"Ah!"

Then he executed a pirouette on his heel; a moment later, the old woman, who had remained on the door-step, heard him singing in his clear, young voice, as he plunged under the black elm-trees, in the wintry wind:--

               "Le roi Coupdesabot[31]
               S'en allait a la chasse,
               A la chasse aux corbeaux,
               Monte sur deux echasses.
               Quand on passait dessous,
               On lui payait deux sous."

[31] King Bootkick went a-hunting after crows, mounted on two stilts. When one passed beneath them, one paid him two sous.

Victor Hugo

    Volume I - Book First--A Just Man

    Volume I - Book Second.--The Fall

    Volume I - Book Third.--In the Year 1817

    Volume I - Book Fourth.--To Confide is Sometimes to De

    Volume I - Book Fifth.-- The Descent

    Volume I - Book Sixth.--Javert

    Volume I - Book Seventh.--The Champmathieu Affair

    Volume I - Book Eighth.--A Counter-blow

    Volume II - Book First.--Waterloo

    Volume II - Book Second.--The Ship Orion

    Volume II - Book Third.--Accomplishment of the Promise

    Volume II - Book Fourth.--The Gorbeau Hovel

    Volume II - Book Fifth.--For A Black Hunt, A Mute Pack

    Volume II - Book Sixth.--Le Petit-Picpus

    Volume II - Book Seventh.--Parenthesis

    Volume II - Book Eighth.--Cemeteries Take That Which i

    Volume III - Book First.--Paris Studied in its Atom

    Volume III - Book Second.--The Great Bourgeois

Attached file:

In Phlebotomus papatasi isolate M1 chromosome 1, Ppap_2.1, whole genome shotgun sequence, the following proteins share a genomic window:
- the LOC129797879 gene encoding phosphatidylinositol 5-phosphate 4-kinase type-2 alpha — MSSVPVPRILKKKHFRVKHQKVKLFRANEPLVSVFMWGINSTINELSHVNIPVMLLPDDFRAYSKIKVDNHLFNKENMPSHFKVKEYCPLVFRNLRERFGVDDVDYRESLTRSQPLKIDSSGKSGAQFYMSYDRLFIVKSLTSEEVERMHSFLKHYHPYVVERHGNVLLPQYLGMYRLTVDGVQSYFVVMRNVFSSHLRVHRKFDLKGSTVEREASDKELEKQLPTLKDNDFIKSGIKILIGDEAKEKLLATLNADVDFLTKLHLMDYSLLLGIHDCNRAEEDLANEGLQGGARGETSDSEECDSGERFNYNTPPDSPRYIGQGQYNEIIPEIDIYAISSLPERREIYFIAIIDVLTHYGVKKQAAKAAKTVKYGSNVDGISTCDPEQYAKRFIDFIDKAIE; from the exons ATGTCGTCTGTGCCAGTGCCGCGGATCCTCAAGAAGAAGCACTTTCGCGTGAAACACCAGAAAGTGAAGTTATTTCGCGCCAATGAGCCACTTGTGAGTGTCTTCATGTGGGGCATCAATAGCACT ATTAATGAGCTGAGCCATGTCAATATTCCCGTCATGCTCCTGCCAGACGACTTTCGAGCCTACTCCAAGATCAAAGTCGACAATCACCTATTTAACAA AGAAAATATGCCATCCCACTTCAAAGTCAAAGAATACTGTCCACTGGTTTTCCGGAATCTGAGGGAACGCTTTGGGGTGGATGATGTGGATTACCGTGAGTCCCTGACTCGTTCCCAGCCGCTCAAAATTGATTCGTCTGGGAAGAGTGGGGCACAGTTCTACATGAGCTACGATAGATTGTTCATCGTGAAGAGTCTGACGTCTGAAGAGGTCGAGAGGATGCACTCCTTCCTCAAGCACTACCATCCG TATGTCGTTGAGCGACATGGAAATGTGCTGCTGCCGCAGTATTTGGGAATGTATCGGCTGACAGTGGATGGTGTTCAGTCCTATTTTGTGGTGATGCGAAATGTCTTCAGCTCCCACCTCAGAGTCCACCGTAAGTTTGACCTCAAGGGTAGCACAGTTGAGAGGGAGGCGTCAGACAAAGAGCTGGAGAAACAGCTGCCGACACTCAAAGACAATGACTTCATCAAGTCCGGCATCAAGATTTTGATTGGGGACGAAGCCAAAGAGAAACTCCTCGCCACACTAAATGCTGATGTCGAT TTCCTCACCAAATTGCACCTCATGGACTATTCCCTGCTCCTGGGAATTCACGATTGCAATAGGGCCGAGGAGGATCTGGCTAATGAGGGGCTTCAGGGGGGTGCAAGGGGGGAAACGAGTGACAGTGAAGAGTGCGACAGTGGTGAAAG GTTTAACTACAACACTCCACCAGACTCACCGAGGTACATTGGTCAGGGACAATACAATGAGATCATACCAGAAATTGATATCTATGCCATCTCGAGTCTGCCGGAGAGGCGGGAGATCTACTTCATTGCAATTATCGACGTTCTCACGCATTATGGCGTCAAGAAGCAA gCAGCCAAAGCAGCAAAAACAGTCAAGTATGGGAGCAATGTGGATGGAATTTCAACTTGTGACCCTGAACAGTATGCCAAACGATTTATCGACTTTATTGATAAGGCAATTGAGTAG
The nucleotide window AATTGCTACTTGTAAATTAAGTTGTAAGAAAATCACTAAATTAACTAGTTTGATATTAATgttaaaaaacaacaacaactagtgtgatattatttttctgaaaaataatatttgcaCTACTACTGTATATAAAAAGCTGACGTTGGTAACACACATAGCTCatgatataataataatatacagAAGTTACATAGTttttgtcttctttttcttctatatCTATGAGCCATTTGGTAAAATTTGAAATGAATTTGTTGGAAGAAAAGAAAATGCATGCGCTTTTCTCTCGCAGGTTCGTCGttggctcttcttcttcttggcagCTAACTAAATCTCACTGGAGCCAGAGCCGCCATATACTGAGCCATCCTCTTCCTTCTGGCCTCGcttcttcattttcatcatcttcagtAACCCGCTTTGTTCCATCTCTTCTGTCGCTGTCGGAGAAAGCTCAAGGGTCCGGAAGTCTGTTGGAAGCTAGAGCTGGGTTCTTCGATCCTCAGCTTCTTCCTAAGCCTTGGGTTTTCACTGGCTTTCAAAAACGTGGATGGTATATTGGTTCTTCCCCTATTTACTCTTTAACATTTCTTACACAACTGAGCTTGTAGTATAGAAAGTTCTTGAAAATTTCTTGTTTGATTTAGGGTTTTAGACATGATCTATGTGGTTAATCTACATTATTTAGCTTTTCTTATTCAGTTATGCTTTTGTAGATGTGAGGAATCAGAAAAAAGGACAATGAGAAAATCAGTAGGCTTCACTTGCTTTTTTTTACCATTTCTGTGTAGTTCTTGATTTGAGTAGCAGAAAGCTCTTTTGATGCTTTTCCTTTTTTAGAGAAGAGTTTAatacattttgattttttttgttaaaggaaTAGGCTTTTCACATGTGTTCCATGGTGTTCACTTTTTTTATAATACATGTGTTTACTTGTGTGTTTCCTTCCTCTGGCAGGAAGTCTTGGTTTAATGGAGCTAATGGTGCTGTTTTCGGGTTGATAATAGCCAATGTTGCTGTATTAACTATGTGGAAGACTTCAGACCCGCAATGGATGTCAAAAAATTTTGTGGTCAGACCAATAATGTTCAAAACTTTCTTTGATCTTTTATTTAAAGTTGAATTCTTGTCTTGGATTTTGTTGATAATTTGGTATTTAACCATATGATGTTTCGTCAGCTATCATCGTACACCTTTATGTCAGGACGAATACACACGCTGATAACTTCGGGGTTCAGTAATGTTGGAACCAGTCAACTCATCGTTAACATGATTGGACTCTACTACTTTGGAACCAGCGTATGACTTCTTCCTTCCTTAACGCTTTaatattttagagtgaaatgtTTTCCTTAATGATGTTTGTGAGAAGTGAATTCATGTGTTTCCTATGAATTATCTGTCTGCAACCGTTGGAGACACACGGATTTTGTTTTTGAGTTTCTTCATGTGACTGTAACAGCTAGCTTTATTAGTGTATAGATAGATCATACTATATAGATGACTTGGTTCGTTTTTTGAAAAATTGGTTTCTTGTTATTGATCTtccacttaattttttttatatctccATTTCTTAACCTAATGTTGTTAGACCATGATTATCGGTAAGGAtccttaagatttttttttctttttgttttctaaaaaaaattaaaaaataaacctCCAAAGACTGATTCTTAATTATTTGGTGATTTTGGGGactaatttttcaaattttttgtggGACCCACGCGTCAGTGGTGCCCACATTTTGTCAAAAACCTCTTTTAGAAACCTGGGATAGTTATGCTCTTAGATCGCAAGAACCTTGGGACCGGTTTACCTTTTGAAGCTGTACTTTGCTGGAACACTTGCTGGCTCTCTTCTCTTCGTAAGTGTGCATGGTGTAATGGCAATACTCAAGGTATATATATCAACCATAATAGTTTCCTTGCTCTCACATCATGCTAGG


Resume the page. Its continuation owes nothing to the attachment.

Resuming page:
Volume III - Book Third.--The Grandfather and the Gran

    Volume III - Book Fourth.--The Friends of the ABC

    Volume III - Book Fifth.--The Excellence of Misfortune

    Volume III - Book Sixth.--The Conjunction of Two Stars

    Volume III - Book Seventh.--Patron Minette

    Volume III - Book Eighth.--The Wicked Poor Man

    Volume IV - Book First.--A Few Pages of History

    Volume IV - Book Second.--Eponine

    Volume IV - Book Third.--The House in the Rue Plumet

    Volume IV - Book Fourth.--Succor From Below May Turn O

    Volume IV - Book Fifth.--The End of Which Does Not Res

    Volume IV - Book Sixth.--Little Gavroche

    Volume IV - Book Seventh.--Slang

    Volume IV - Book Eighth.--Enchantments and Desolations

    Volume IV - Book Ninth.--Whither are they Going?

    Volume IV - Book Tenth.--The 5th of June, 1832

    Volume IV - Book Eleventh.--The Atom Fraternizes with

    Volume IV - Book Twelfth.--Corinthe

    Volume IV - Book Thirteenth.--Marius Enters the Shadow

    Volume IV - Book Fourteenth.--The Grandeurs of Despair

    Volume IV - Book Fifteenth.--The Rue de L'Homme Arme

    Volume V - Book First.--The War Between Four Walls

    Volume V - Book Second.--The Intestine of the Leviatha

    Volume V - Book Third.--Mud but the Soul

    Volume V - Book Fourth.--Javert Derailed

    Volume V - Book Fifth.--Grandson and Grandfather

    Volume V - Book Sixth.--The Sleepless Night

    Volume V - Book Seventh.--The Last Draught from the Cu

    Volume V - Book Eighth.--Fading Away of the Twilight

    Volume V - Book Ninth.--Supreme Shadow, Supreme Dawn